How to tap the power of many homes ... in real-time!
On My Watts: Murray Hogarth
Buried in this month's Finkel Review blueprint for the future of energy in Australia is a powerful opportunity to make electricity more secure, cleaner and affordable.
At the heart of this opportunity are many everyday household consumers, whose homes need to be equipped with new technologies like the Wattwatchers real-time energy monitoring + control prototype pictured left.
At page 146 the report says: 'For residential consumers, the key challenge is how to coordinate millions of solar panels, storage systems, load management devices and other technologies in a way that best utilises the multiple services they can provide to improve reliability and security, and reduce costs.'
Yet for all of the 1.7 million Australian homes that have PV panels on their roofs, about 20% of all households, that still means about 80% don't have solar.
With battery-based energy storage systems, meanwhile, estimates for home installations by 2020 range from 100,000 - the number cited in the Finkel report - to highly bullish numbers from 500,000 up to 1 million. But even if the most heroic of these forecasts is achieved, say a million homes out of 10 million in Australia, then 90% still won't have batteries, and more likely that will be 95%-plus.
The point is simple. While uptake of so much distributed energy technology in so many homes is inspirational, the overwhelming majority of homes will still be more old-tech than new-tech. Most will still take their electricity from the grid and will have no on-site generation or storage capability.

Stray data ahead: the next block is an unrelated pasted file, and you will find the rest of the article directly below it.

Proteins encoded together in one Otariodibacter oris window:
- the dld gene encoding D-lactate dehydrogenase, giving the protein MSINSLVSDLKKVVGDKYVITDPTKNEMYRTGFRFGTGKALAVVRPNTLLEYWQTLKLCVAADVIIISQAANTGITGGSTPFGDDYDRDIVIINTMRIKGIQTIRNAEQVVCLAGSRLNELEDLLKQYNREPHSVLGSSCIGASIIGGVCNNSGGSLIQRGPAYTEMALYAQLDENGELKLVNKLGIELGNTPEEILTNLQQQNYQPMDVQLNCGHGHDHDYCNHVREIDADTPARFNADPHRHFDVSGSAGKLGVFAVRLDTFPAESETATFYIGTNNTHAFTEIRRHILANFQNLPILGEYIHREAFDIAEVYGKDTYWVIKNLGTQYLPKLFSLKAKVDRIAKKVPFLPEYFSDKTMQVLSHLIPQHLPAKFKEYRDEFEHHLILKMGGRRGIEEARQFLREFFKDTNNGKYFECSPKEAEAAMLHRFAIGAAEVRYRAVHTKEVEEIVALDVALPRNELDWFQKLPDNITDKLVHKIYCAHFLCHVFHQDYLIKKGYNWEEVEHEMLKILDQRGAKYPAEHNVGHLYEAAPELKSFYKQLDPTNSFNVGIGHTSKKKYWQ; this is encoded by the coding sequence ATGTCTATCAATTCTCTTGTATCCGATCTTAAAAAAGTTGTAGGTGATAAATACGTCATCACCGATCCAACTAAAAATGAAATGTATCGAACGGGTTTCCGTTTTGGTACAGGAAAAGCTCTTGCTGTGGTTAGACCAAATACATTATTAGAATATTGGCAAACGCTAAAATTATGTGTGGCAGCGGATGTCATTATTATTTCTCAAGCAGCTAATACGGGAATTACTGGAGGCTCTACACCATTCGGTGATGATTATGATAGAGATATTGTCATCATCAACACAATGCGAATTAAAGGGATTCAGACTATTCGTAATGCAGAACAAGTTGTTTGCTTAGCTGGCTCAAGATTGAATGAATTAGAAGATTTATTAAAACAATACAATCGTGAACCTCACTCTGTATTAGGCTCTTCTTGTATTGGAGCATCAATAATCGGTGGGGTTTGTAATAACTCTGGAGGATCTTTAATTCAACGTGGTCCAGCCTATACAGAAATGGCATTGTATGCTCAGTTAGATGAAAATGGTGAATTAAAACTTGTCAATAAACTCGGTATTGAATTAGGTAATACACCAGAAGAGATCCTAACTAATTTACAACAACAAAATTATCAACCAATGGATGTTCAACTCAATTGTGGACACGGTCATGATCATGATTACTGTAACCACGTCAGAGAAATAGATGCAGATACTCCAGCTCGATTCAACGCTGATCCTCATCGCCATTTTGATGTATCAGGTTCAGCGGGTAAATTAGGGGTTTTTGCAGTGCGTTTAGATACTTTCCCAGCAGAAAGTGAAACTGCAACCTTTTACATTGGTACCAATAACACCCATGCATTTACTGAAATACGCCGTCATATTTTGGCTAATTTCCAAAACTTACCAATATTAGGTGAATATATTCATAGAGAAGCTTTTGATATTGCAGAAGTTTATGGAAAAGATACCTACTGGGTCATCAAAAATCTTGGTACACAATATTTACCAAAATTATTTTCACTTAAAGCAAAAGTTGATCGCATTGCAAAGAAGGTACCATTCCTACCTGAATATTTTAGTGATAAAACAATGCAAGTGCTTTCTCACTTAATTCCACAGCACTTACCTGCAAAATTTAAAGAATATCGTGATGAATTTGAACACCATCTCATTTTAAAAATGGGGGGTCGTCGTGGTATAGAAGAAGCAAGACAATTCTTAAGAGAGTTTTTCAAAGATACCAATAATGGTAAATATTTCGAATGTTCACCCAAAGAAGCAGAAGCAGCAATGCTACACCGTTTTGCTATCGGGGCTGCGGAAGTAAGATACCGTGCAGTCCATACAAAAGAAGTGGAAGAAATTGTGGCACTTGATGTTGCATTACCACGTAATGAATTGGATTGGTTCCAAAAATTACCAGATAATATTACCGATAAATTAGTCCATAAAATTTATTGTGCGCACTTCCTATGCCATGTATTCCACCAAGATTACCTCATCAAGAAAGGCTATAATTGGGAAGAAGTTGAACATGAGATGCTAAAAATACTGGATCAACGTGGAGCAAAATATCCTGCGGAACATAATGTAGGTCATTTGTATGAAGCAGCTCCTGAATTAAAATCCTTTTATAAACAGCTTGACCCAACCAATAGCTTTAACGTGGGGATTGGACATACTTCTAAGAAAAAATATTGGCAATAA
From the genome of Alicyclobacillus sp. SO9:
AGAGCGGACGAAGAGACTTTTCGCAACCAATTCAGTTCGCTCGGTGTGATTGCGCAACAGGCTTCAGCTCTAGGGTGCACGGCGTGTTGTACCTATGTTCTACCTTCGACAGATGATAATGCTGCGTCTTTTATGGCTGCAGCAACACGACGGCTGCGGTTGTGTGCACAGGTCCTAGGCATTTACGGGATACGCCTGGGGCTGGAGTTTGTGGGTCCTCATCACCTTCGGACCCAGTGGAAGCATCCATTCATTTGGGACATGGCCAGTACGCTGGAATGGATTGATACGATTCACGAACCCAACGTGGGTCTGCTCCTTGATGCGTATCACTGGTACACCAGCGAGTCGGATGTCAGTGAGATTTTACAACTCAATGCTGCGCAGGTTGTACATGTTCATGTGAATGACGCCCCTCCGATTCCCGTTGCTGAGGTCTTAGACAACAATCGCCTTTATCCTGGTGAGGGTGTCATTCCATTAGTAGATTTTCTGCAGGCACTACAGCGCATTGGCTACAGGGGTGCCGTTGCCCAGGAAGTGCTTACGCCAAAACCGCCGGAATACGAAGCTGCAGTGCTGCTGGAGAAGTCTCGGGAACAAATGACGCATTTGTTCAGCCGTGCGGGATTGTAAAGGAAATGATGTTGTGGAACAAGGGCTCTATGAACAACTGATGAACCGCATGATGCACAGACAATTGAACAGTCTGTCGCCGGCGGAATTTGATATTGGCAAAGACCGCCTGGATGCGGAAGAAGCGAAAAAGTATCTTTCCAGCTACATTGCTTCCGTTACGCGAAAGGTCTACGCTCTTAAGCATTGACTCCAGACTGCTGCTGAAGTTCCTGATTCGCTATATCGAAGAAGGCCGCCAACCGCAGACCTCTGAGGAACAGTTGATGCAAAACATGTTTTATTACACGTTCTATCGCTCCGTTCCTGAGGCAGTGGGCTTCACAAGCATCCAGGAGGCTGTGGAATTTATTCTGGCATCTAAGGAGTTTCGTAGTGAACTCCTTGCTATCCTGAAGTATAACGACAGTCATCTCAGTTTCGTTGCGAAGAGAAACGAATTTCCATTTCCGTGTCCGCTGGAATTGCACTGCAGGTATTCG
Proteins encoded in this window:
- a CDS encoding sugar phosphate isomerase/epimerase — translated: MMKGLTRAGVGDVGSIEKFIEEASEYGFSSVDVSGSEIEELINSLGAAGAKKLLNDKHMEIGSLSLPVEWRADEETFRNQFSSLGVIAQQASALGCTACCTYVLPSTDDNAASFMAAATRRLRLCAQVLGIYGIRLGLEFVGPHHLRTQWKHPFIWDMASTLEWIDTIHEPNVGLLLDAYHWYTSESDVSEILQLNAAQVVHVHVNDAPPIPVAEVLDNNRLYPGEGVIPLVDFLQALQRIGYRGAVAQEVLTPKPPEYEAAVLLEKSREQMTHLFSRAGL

That doesn't make all of these millions of homes useless or irrelevant to the near-term and longer-term future of the energy system. Quite the opposite, they are vital!
These homes can still save on energy consumption - through both efficient appliances and behaviour change. They can buy their electricity better, saving themselves money simply by being smarter, but also potentially helping progressive energy companies that could help to transform the system in positive ways.
They can take more control over their time-of-use of electricity, which also might benefit them financially while also helping the system (aka 'the grid'), and conversely they could lose money - and the system could suffer - if they are careless or even just ill-informed about their time-of-use.
So what to do about all of these people and their households?
They are the important, grid-connected majority who still may have solar and storage in their future, but not yet.
The answer is pretty straightforward. Everyone needs more data on electricity in their homes.
Not the very bare bones data they get in a quarterly or monthly electricity bill from their energy retailer. People need lots more data than that, real-time data tracking whole-of-home and also major loads and energy flow trends, allowing them to accurately plan for energy efficiency, optimal time-of-use, buying at the best rates, and sizing solar PV and energy storage systems.
The whole electricity system also would benefit from similar data.
So where will such data come from? That would be Wattwatchers!
Murray Hogarth is Wattwatchers' Director of Communications and Community Networks.